In considering what circulates in an attention economy, many of you pointed to the new forms of waste and notoriety that have come with the rise of digital media. Along with this understanding of what digital media generates (more celebrities and e-waste), Taylor suggests, albeit indirectly, that we ourselves are changing.
A pivotal moment in American media history that is mostly forgotten today, Taylor (2014:192) explains how the quiz show affair helped pave the way for public service broadcasting as well as for the principle that there should be clear boundaries that separate programming from marketing and editorial from advertising. But, she argues, digital media is allowing marketers to finally break through the wall that separates art and editorial information from product information. Advertisers no longer have to rely on publications to purchase audiences. The “content industry” has not been abandoned. But content “about the world” is no longer understood as divisible from “what is for sale.”
The Internet appears to be shattering an older, more established form of order that made self-promotion unnecessary and unsavory. But all of this has happened before. Technology commentators invoke Max Weber’s explanation of the Protestant Reformation to celebrate this transformation while Taylor notes a transformation of long-held views about the accumulation of capital in and for itself facilitated by the Reformation (Taylor, 2014:208-9). Accumulation of wealth became attached to a moral vision: a life viewed as both efficient and productive. The accumulation wealth was evidence, therefore, of an individual’s spiritual significance.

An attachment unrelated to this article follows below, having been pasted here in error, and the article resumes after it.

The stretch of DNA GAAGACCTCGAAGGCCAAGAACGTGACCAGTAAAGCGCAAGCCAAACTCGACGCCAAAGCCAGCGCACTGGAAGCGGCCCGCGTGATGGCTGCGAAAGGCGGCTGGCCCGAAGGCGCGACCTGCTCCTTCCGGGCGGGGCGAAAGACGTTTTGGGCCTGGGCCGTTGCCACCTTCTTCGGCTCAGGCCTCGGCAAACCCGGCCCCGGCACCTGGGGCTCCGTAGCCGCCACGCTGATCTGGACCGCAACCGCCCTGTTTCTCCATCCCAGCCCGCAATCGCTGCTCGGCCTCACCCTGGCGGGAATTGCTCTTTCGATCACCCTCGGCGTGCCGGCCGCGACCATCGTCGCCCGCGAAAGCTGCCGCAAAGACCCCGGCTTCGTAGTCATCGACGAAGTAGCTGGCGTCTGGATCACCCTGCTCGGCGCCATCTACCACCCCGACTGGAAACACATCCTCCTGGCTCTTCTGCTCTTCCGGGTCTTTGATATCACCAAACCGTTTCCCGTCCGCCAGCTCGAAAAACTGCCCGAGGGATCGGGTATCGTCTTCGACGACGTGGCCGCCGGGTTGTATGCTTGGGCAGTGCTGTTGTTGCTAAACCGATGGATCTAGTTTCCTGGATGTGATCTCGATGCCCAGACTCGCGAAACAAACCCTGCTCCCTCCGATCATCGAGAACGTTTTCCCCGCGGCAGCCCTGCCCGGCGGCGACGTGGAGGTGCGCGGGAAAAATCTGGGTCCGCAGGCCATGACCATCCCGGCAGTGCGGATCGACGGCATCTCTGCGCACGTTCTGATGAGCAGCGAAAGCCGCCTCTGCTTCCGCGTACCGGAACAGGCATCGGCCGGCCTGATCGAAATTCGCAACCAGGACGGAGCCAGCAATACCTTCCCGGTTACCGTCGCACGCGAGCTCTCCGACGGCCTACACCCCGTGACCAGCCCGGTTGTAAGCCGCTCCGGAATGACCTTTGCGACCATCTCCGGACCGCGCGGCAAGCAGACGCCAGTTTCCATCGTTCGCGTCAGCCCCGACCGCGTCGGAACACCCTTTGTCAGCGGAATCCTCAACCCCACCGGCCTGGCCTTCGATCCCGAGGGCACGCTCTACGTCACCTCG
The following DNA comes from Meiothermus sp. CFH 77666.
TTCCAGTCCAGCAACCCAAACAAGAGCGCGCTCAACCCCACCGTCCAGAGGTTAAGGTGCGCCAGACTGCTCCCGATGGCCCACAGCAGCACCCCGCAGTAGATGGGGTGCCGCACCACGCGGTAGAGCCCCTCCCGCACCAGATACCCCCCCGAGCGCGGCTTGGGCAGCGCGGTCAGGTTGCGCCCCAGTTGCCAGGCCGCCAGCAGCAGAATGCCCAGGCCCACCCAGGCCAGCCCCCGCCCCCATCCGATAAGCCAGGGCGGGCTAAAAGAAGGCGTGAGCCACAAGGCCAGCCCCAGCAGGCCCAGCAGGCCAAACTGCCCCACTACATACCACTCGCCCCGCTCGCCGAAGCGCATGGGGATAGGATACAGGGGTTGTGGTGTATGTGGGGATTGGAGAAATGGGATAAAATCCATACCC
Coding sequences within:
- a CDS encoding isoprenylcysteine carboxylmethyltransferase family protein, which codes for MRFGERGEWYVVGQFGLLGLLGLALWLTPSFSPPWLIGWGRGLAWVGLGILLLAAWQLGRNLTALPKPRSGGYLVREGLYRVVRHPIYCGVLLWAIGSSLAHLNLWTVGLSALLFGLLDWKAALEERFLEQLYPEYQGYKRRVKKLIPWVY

Perhaps we should ask whether these two realms (the “existing” world and what is “made for sale”) were ever as clearly distinguishable as we imagine them to be? Are we in the midst of another Reformation today where, with the rise of an “attention economy,” ourselves and our relationships are available for sale?